Tuesday, March 8, 2011

CODE MIXING AND CODE SWITCHING

Terms in sociolinguistics  for language and especially speech that draws to differing extents on at least two languages combined in different ways, as when a Malay/English bilingual says: This morning I hantar my baby tu dekat babysitter tu lah (hantar took, tu dekat to the, lah a particle marking solidarity). A code may be a language or a variety or style of a language; the term codemixing emphasizes hybridization, and the term code-switching emphasizes movement from one language to another. Mixing and switching probably occur to some extent in the speech of all bilinguals, so that there is a sense in which a person capable of using two languages, A and B, has three systems available for use: A, B, and C (a range of hybrid forms that can be used with comparable bilinguals but not with monolingual speakers of A or B). There are four major types of switching: (1) Tag-switching, in which tags and certain set phrases in one language are inserted into an utterance otherwise in another, as when a Panjabi/English bilingual says: It's a nice day, hana? (hai nā isn't it). (2) Intra-sentential switching, in which switches occur within a clause or sentence boundary, as when a Yoruba/English bilingual says: Won o arrest a single person (won o they did not). (3) Intersentential switching, in which a change of language occurs at a clause or sentence boundary, where each clause or sentence is in one language or the other, as when a Spanish/English bilingual says: Sometimes I'll start a sentence in English y termino en español (and finish it in Spanish). This last may also occur as speakers take turns. (4) Intra-word switching, in which a change occurs within a word boundary, such as in shoppã (English shop with the Panjabi plural ending) or kuenjoy (English enjoy with the Swahili prefix ku, meaning ‘to’).
Names and attitudes: Us and Them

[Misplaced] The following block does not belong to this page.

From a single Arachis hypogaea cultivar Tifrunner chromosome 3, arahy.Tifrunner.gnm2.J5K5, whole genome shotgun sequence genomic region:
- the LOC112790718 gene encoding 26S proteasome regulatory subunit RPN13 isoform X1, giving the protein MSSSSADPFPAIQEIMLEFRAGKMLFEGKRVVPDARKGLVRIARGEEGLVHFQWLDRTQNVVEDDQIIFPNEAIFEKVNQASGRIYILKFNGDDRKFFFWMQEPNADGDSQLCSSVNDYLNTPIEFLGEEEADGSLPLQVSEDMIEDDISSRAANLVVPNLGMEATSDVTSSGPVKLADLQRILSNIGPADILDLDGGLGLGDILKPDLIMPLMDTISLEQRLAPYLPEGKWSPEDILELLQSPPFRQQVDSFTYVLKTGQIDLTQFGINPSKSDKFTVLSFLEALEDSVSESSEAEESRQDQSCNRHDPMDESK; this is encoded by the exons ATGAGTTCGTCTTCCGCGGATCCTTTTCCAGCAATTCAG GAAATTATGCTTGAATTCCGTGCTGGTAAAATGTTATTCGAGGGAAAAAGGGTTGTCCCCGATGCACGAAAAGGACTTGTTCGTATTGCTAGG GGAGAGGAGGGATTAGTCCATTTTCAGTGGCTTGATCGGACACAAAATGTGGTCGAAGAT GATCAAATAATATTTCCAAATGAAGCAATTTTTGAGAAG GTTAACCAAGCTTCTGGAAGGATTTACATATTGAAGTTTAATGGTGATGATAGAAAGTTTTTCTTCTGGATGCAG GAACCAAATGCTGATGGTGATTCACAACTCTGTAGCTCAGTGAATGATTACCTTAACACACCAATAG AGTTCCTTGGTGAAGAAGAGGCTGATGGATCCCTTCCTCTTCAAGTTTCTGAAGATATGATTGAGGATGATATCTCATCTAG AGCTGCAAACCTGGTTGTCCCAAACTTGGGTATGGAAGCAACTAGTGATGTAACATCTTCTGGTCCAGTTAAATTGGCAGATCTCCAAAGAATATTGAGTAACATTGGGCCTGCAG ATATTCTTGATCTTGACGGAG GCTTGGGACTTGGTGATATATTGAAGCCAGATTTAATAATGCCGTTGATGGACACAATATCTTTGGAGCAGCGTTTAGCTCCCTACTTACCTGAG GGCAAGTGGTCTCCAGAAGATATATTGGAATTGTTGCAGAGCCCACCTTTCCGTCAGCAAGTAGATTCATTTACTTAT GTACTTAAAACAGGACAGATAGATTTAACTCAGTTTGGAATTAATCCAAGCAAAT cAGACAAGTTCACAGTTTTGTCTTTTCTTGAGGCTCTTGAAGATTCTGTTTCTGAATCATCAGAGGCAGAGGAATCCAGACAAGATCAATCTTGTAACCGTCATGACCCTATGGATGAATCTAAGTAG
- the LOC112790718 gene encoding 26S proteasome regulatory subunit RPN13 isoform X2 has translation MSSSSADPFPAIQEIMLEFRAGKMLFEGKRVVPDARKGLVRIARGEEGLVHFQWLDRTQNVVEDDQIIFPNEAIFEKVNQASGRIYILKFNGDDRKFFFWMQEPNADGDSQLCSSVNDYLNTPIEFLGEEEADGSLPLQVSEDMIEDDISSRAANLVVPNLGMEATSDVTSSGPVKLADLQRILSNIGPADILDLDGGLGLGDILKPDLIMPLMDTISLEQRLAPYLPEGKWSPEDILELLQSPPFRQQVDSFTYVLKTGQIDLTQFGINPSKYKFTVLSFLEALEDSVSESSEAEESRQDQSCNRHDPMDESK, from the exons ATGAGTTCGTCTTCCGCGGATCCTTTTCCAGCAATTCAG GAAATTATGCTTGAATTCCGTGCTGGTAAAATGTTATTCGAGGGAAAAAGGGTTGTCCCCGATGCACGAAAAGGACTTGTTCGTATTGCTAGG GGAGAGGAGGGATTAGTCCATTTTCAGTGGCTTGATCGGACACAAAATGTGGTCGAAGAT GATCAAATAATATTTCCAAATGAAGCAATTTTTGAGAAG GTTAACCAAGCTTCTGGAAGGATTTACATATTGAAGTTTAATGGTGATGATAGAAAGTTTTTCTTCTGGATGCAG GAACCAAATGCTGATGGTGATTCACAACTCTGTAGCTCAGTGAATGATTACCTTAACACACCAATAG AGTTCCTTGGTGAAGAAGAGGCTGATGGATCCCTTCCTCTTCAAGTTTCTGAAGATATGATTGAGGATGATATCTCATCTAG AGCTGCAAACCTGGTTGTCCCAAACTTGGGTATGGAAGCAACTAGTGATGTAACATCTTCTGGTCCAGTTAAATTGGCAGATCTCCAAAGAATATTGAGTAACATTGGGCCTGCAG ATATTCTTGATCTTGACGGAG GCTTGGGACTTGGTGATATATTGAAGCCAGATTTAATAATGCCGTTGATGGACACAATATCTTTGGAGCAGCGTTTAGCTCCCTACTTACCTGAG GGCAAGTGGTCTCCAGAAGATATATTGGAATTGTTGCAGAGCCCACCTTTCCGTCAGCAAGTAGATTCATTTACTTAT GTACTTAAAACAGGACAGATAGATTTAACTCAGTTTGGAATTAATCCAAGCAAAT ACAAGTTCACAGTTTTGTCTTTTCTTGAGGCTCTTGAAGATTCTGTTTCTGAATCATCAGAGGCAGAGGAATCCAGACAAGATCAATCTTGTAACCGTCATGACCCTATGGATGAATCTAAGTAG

Some communities have special names, often pejorative or facetious, or both, for a hybrid variety: in India, Hindlish and Hinglish are used for the widespread mixing of Hindi and English; in Nigeria, amulumala (verbal salad) is used for English and Yoruba mixing and switching; in the Philippines, the continuum of possibilities is covered by the terms Tagalog—Engalog—Taglish—English, in Quebec, by français—franglais—Frenglish—English. Despite the fact that mixing and switching are often stigmatized in the communities in which they occur, they often serve such important functions as marking ethnic and group boundaries. Among minorities, the home language (the ‘we’ code) is used to signify in-group, informal, and personalized activities, while the other language (the ‘they’ code) is used to mark outgroup, more formal, and distant events. Speakers use a change of language to indicate their attitude to what is being said. In the following, Panjabi marks the in-group and English the out-group among immigrants to the UK: Usi ingrezi sikhi e te why can't they learn? (‘We learn English, so why can't they learn [an Asian language]?’). The switch emphasizes the boundaries between ‘them’ and ‘us’.Other reasons for switching include the prestige of knowing the out-group or dominant language, often a language associated with a religion, empire, education, and a wide sphere of operation and interest: for example, social status has long been marked among Hindus in India by introducing elements of Sanskrit and Pali into vernacular use and among Muslims by bringing in Arabic and Persian. In Europe, the same effect has been achieved by introducing elements of Latin and Greek. Today, social status is marked in India and elsewhere by introducing elements of English. It is not always the case that borrowing or switching occurs because speakers do not know the words in one or the other language. Widespread code-switching often indicates greater or less shift towards the more dominant of the two languages. Currently, English is the most widely used language in the world for mixing and switching

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